Spanish Government Delegation security round table meetings, with the town councils of Gran Canaria tourist municipalities, review migrant situation
The Government Delegation in the Canary Islands indicated on Wednesday that the visible increase in police presence, particularly in Gran Canaria’s southern municipalities of Mogán and San Bartolomé de Tirajana, has contributed to reducing feelings of insecurity expressed by residents, based on reports of “isolated” altercations between migrants temporarily accommodated in empty hotels. The preplanned security round table meetings, agreed last week, took place individually with members of each of the town councils from the tourist municipalities involved, where it was confirmed that the reported acts of criminality, attributed to a very small number of individuals, had already been resolved.
In a statement, the Delegation expressed gratitude for the coordination between the Security Forces and Police and announced that these meetings are set to continue to be held periodically, as promised by the Government delegate in the Canary Islands, Anselmo Pestana, last week while attending local safety board meetings set up for the purpose.
The coordination roundtable was held at the Government Sub-delegation, and attended by the Government Sub-Delegate María Teresa Mayans, the Mayor Conchi Narváez, the General Director of Child and Family Protection, Iratxe Serrano, the president of the Red Cross Antonio Rico, the security councillor Samuel Henríquez, the councillor for Civil Protection and the Red Cross Inés Rodríguez, and the Commissioner of the San Bartolomé de Tirajana Local Police Isidro Armas.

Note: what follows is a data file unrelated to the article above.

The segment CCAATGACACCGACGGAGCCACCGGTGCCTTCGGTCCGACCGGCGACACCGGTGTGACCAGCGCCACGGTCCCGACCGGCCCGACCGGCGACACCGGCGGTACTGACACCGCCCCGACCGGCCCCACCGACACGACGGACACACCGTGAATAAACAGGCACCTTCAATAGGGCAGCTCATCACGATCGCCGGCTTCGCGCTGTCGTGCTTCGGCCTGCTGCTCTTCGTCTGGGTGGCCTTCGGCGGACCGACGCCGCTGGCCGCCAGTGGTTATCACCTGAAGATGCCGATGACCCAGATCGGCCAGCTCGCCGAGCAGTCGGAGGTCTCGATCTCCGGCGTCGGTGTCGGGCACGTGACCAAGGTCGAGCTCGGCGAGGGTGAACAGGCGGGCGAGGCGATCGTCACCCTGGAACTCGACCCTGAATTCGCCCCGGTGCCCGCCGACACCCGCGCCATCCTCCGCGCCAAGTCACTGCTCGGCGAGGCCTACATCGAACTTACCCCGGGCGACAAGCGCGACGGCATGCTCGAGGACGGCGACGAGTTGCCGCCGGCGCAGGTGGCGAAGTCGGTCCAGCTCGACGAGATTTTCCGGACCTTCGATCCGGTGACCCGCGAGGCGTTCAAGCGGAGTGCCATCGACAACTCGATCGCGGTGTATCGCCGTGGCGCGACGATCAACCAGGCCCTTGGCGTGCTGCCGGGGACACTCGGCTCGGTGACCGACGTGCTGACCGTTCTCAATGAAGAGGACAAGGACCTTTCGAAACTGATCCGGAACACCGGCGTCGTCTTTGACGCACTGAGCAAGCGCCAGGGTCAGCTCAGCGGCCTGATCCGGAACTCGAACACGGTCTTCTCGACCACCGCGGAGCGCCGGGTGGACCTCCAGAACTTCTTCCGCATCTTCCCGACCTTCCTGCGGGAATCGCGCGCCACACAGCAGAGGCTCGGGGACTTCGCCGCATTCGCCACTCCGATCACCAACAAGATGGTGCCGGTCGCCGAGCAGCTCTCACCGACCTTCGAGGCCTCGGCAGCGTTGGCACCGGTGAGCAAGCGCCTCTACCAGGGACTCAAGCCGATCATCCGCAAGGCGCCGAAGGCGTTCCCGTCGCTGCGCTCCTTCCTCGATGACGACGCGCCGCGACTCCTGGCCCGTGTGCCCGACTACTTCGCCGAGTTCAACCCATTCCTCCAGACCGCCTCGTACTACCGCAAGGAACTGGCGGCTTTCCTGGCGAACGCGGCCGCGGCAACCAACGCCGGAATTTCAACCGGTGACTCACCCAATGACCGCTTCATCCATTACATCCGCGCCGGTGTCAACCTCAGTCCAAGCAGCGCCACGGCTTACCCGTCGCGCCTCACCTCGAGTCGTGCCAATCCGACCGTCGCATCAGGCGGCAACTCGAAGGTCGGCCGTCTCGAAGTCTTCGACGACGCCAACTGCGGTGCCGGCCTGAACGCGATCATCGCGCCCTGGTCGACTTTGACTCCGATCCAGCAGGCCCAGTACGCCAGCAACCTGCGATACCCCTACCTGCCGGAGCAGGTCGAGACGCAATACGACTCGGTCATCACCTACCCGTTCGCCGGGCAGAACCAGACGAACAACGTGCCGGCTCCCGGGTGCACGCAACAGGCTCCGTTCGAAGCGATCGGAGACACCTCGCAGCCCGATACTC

Priority issues have been addressed, migrants who by their own decision or due to bad behavior are out of the centers and the rate of de-escalation of the use of hotels.
The Red Cross pointed out during one of the security round table meetings, that 72 individuals have been expelled from temporary accommodation, in addition to around 20 who have left on their own initiative, indicating that these cases are “in the hands of the National Police, which in coordination with the Local Police will proceed over the next few days to relocate them to the CIE (Foreigners Internment Centre) for subsequent expulsion.”
The Mogán roundtable was attended by urban development, security and tourism councillor Mency Navarro who expressed regret that their municipal town hall was not being supplied with any of the lists of information they have demanded, regarding the numbers and details of the people currently accommodated or expelled, nor has anyone communicated with them regarding the protocols for dealing with those individuals who have subsequently been expelled from accommodation in the south. Mayans agreed to provide information regarding protocols at their next meeting, on Friday of next week.
It was made clear that any of these people who have been involved in disturbances to public order or who have abandoned the reception facilities, are to be lined up for preferential expulsion, once they are relocated. The deputy delegate of the Spanish Government in Las Palmas, Teresa Mayans , stressed that they are only able to ensure “a limited number of repatriations” but that “that will grow progressively”, along with the “preferential expulsions already being carried out.” She also pointed out that every individual involved is identified to Policia Nacional, who then take responsibility for locating those individuals to ensure they are dealt with appropriately.
They spoke of the de-escalation in the use of hotels, the Red Cross considering “the term established” by the Government Delegation “viable”, who indicated the approximate final date for the vacating of tourist establishments for around mid-February.
Phase 1 of the ‘Canarias 50’ military base facilities is already 100% complete and phase 2 has begun, in addition to the adaptation of other centres on Gran Canaria and other islands that “are progressing at a good pace, making it feasible to comply with the established schedule”.